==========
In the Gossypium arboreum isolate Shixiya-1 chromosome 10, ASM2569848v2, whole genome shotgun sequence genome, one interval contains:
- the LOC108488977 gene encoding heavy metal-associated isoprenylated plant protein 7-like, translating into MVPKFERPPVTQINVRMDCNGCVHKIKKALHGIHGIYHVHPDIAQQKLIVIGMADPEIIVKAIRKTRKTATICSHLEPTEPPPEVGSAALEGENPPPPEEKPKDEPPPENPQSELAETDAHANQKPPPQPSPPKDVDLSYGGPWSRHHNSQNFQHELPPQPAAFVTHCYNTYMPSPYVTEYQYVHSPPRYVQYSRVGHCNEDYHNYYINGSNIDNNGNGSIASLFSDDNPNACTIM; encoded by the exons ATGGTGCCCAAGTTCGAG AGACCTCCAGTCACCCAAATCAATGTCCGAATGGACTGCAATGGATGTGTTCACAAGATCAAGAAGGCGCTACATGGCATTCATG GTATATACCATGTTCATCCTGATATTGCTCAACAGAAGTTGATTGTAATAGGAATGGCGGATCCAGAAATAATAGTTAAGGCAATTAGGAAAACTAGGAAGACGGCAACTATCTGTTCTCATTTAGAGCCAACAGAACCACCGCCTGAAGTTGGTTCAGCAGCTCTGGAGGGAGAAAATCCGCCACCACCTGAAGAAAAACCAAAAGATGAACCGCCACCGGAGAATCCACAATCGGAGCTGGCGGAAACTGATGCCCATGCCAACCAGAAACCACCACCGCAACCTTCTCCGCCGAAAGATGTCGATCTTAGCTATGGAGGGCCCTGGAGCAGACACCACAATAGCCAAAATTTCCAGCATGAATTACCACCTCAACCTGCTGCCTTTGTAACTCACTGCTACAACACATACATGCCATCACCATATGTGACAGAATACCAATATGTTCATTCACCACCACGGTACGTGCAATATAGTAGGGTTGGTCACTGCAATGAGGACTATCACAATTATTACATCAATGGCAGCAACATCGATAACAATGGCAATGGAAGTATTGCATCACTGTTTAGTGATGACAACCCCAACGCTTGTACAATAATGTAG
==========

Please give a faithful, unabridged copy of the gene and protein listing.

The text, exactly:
In the Gossypium arboreum isolate Shixiya-1 chromosome 10, ASM2569848v2, whole genome shotgun sequence genome, one interval contains:
- the LOC108488977 gene encoding heavy metal-associated isoprenylated plant protein 7-like, translating into MVPKFERPPVTQINVRMDCNGCVHKIKKALHGIHGIYHVHPDIAQQKLIVIGMADPEIIVKAIRKTRKTATICSHLEPTEPPPEVGSAALEGENPPPPEEKPKDEPPPENPQSELAETDAHANQKPPPQPSPPKDVDLSYGGPWSRHHNSQNFQHELPPQPAAFVTHCYNTYMPSPYVTEYQYVHSPPRYVQYSRVGHCNEDYHNYYINGSNIDNNGNGSIASLFSDDNPNACTIM; encoded by the exons ATGGTGCCCAAGTTCGAG AGACCTCCAGTCACCCAAATCAATGTCCGAATGGACTGCAATGGATGTGTTCACAAGATCAAGAAGGCGCTACATGGCATTCATG GTATATACCATGTTCATCCTGATATTGCTCAACAGAAGTTGATTGTAATAGGAATGGCGGATCCAGAAATAATAGTTAAGGCAATTAGGAAAACTAGGAAGACGGCAACTATCTGTTCTCATTTAGAGCCAACAGAACCACCGCCTGAAGTTGGTTCAGCAGCTCTGGAGGGAGAAAATCCGCCACCACCTGAAGAAAAACCAAAAGATGAACCGCCACCGGAGAATCCACAATCGGAGCTGGCGGAAACTGATGCCCATGCCAACCAGAAACCACCACCGCAACCTTCTCCGCCGAAAGATGTCGATCTTAGCTATGGAGGGCCCTGGAGCAGACACCACAATAGCCAAAATTTCCAGCATGAATTACCACCTCAACCTGCTGCCTTTGTAACTCACTGCTACAACACATACATGCCATCACCATATGTGACAGAATACCAATATGTTCATTCACCACCACGGTACGTGCAATATAGTAGGGTTGGTCACTGCAATGAGGACTATCACAATTATTACATCAATGGCAGCAACATCGATAACAATGGCAATGGAAGTATTGCATCACTGTTTAGTGATGACAACCCCAACGCTTGTACAATAATGTAG